The most charted male adult contemporary artist to date is coming to State College for the first time, as singer, musician and composer.
Jim Brickman brings his Platinum Tour to The State Theatre on July 24.
Known for his solo piano compositions, pop-style instrumentals and vocal collaborations, Brickman has released more than two dozen albums. Six of them have gone gold and platinum. He has earned two Grammy nominations, a Society of European Stage Authors and Composers “Songwriter of the Year” award, a Canadian Country Music Award and a Dove Award presented by the Gospel Music Association.
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Born in 1961, Brickman was raised in Shaker Heights, a suburb of Cleveland, Ohio. At age four, Brickman discovered his neighbor’s piano and begged his parents for lessons. Later on, he loved listening to everything on the radio and was most influenced by the songs of Burt Bacharach, the Carpenters, Carole King and Elton John.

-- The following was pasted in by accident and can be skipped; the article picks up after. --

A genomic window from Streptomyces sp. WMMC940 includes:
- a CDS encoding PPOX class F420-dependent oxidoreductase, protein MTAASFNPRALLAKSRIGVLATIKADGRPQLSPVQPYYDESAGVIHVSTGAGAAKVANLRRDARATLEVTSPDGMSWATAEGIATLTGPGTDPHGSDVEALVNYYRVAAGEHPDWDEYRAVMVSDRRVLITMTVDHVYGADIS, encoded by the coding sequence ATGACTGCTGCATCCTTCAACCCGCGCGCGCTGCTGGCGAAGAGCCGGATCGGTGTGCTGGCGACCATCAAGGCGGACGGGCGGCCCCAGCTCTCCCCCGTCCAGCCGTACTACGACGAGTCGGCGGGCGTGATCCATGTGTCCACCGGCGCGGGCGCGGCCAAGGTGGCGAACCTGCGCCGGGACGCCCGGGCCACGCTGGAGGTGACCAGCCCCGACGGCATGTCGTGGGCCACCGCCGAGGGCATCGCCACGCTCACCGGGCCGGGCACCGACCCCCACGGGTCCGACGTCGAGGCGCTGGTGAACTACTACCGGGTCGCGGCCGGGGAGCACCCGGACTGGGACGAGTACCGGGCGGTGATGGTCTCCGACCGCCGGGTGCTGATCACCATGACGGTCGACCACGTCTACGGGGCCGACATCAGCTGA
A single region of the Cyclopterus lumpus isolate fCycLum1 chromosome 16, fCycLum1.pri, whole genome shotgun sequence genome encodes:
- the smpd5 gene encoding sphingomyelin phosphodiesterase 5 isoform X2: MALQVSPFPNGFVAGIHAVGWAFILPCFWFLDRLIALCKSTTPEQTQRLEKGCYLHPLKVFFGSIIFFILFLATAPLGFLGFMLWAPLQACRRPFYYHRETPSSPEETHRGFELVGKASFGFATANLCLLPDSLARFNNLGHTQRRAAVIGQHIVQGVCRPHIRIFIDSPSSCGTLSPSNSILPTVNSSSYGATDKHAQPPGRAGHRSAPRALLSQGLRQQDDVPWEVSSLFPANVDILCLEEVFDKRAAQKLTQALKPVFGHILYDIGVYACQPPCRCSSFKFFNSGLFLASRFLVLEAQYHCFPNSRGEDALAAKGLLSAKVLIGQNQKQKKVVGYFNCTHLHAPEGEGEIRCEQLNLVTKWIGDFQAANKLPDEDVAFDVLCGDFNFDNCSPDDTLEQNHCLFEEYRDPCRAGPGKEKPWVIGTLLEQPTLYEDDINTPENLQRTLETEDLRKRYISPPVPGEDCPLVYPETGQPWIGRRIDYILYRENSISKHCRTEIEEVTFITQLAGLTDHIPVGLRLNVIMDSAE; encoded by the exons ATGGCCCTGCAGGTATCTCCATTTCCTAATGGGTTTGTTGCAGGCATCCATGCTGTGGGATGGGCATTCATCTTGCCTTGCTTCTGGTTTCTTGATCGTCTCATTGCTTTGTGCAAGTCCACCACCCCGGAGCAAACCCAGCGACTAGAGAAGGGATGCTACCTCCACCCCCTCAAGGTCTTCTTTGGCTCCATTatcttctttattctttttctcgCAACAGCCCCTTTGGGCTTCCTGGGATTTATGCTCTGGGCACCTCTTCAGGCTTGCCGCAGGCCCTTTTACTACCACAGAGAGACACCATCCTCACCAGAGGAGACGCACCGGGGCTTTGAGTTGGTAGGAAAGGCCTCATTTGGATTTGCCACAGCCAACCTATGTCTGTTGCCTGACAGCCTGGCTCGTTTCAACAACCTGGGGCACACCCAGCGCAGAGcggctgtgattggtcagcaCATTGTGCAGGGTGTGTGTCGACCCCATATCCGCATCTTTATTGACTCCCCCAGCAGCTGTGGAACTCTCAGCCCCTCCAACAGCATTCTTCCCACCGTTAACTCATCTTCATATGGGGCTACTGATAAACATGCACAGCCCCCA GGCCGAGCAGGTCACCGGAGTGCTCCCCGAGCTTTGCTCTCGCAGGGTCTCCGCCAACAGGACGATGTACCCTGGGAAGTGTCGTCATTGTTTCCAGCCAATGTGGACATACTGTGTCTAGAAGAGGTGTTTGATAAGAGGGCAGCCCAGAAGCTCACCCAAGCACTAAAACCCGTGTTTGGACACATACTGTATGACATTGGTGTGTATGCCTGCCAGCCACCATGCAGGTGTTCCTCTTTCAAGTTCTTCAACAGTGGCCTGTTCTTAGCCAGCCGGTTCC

“My first piano teacher told my mom that I had no talent,” he said. “My mom knew how much I loved playing and eventually found me a wonderful teacher in Marshall Griffith at the Cleveland Institute of Music, where I created my own style.”
While studying composition and performance at the Cleveland Institute of Music, Brickman took business classes at Case Western Reserve University. In 1980, he founded his own advertising music company, “The Brickman Arrangement,” writing commercial jingles for companies across the country including McDonald’s, Pontiac, Ohio Lottery and Isuzu.
Brickman later moved to Los Angeles, and in 1994, signed to Windham Hill Records and released his first album, “No Words.” The album featured the song “Rocket to the Moon,” which became his first solo instrumental to be ranked on the Billboard charts. The songs “Angel Eyes” and “If You Believe” gained radio airplay from Brickman’s second release, “By Heart” in 1995. The following year, the CD’s title track, “By Heart,” became his first top 20 adult contemporary hit.